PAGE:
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Google Search Queries Identify 'Collaboration' As A Business Objective

In another example of how queries on a search engine identify trends, Google search volume for the term "social collaboration" has grown globally by more than 300% during the past decade, while interest in the term "social innovation" has jumped more than 200%.

Search engine query trends continue to follow the same growth as investments by businesses in budgets for tools and strategies that foster collaboration.

Google teamed up with Raconteur to find out where collaboration fits into the objectives of today's businesses. The study involved surveying senior staff and C-suite executives at 258 North American companies about a range of business concerns from changes that impact profitability to barriers and drivers of innovation, to the most formidable organizational threats they are facing, to the tools they are using to address their challenges. 

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The report identifies real-life examples of collaboration and how it can foster innovation from successful Google for Work customers, but the most interesting finding involves the challenges and who should drive the change.

"Media companies cited geographical separation and the inability to fully use communication technologies as the biggest challenges in creating a more collaborative work culture," according to the study, which also notes that half of those surveyed identified themselves as "Believers," acknowledging they have "adopted new technologies and reworked their business models, but still feel that they are yet to experience the full benefits of transformation."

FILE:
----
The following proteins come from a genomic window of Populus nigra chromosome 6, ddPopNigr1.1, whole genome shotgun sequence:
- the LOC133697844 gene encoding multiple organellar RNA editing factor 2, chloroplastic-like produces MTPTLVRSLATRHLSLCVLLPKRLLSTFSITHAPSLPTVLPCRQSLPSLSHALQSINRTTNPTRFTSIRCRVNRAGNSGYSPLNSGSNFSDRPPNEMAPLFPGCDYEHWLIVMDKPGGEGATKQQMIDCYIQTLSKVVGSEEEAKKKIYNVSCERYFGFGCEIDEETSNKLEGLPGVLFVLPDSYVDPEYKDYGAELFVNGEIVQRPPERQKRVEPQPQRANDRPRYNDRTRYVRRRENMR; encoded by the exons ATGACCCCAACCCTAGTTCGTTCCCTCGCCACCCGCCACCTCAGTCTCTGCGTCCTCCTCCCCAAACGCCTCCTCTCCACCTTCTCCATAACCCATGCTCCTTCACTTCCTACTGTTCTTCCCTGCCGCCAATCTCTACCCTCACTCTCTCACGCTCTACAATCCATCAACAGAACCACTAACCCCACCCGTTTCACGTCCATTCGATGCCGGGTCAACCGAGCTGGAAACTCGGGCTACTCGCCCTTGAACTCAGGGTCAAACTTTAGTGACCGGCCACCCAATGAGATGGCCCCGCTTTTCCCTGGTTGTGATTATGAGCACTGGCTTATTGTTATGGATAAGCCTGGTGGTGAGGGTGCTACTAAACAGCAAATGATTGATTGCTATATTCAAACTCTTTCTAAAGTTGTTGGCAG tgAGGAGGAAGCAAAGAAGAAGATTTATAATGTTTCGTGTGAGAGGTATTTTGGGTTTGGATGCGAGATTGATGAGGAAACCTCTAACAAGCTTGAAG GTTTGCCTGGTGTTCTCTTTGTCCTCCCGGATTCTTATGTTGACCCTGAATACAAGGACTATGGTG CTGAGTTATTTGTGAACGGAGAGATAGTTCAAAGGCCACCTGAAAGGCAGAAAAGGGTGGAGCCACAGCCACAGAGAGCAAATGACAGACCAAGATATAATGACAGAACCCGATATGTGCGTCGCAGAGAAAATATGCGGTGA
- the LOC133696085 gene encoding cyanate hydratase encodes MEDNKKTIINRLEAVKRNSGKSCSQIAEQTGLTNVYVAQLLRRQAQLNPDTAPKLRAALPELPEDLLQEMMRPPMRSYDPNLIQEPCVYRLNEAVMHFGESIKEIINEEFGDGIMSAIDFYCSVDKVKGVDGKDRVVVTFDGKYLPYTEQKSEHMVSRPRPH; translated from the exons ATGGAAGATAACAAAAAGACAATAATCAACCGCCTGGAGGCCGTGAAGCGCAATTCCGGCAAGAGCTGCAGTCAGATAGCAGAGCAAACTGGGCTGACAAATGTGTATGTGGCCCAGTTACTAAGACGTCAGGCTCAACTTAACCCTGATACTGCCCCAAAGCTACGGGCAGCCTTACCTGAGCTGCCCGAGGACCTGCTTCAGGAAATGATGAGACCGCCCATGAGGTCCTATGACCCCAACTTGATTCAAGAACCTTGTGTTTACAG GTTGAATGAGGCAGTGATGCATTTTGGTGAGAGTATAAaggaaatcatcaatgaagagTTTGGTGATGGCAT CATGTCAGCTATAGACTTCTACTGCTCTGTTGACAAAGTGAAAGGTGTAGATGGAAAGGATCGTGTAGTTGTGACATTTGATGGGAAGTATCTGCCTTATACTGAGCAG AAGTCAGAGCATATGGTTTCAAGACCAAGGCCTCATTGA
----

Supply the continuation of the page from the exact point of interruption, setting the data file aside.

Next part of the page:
IT was considered the most crucial of all departments when it comes to tools for collaboration that drives innovation. Some 26% of respondents named IT as the leading department, followed by marketing at 17%. They chose IT because the department has a close relationship with every part of the business and the greatest expertise with the latest technologies.

Although IT drives the charge of change, all departments need to drive processes. Some 20% said planning and decision-making would derive the greatest benefit from collaboration. Other groups named project management at 17%, problem-solving and information gathering/research at 14% each, were also featured high on the list.

Some 73% of respondents agree that their organization would become more successful if employees could collaborate across business units and departments. When asked what changes would have the greatest impact on their organization’s overall profitability, 56% of respondents ranked a collaboration-related measure as No. 1.

The study also outlines ways to create a culture of collaboration within an organization, both big and small. Aside from budget, the most serious threats to organization are the failure to attract enough talent, at 25%; an inability to retain the best talent, at 18%; and concerns about a disengaged workforce, at 14%.

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